The miles roll under the wheels. Beowulf feels like an impregnable fortress. “She will serve you well” Zanya had told me. She was so right. This engine mounted over two wheels, charging through the night steady, unstoppable.


This road is so civilized. This night ride is a sweet, comfortable one. I remember crossing the mountains from Altadena to Lancaster through the Angeles National Forrest in the middle of the night… That too was a two hour ride… Twists, turns, ups and downs, blind curves, falling rocks, risks of flash floods, cold, wild animals, limited vision, yet impossibly magical. Every crossing was a test of my skills and instinct. It was a victory, a test of trust and teamship with the machine. It was deliverance in the night when  the warm air would hug me as I would finally hit the flats of the 14.  Unlike that, this here road is like a ribbon with a silk interface unfurling under the blue moon between evergreens that do not tower and frown over you. This is a road that leads men to believe that they are in control.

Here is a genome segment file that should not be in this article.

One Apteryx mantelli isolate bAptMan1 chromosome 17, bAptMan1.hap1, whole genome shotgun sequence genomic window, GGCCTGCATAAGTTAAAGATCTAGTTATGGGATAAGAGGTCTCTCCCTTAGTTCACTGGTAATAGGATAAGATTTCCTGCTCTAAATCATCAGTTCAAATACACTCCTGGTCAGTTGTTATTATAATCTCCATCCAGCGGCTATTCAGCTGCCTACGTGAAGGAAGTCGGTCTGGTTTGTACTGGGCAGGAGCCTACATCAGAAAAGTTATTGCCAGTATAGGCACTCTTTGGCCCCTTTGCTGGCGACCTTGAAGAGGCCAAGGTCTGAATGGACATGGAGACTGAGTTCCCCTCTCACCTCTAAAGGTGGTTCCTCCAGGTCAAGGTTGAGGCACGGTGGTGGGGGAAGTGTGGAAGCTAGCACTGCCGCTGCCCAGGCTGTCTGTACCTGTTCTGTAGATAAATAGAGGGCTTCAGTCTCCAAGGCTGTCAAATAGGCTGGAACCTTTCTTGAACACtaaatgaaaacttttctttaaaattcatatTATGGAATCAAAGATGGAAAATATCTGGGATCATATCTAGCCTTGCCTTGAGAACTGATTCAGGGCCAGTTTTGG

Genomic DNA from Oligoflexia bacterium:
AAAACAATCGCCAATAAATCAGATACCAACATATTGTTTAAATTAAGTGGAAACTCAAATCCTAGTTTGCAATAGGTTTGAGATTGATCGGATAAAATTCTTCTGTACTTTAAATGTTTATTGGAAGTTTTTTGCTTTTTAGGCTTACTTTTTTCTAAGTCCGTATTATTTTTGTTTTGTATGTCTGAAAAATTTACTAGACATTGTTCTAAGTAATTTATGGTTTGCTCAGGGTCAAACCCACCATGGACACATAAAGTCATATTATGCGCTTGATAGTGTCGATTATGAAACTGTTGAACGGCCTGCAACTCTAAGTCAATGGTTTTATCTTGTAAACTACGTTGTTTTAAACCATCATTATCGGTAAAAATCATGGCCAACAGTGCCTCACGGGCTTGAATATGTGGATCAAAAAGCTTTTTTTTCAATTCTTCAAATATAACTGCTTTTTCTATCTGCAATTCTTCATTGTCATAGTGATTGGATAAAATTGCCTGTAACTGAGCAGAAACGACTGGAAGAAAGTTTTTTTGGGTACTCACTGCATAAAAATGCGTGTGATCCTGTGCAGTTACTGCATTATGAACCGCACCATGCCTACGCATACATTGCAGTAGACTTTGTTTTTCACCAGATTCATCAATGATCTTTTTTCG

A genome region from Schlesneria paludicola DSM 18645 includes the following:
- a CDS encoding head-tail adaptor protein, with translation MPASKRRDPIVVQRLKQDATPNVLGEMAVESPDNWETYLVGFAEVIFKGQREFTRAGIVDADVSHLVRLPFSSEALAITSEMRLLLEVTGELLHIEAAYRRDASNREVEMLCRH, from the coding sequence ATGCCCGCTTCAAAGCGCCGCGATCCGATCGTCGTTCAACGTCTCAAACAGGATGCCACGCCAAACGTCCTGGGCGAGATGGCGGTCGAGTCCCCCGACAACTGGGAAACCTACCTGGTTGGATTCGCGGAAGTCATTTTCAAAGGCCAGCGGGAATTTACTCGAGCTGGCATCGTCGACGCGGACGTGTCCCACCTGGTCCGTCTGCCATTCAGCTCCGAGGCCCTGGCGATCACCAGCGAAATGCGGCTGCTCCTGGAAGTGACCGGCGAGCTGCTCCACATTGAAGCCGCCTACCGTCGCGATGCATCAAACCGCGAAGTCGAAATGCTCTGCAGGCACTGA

The smell of manure…  Pictures of worn wood beams painted over too many times to count. Straw underfoot. How long ago was that? I don’t know.  Blind woman in the night remembering odd particles of her past. Meaningless bits brought on by scents.


Wisps of fog.  White and confounding if only for one second.  The vegetation in the ditches is silvery white in the gleam of the headlight.  Like the playthings of fairies.  Sweet, impossibly beautiful in the dark night.


And the tarmac rolls on. The hands are light on the controls. The guitar slung over my shoulder is barely perceptible. A car. A semi. I pass them delicately. I come in peace.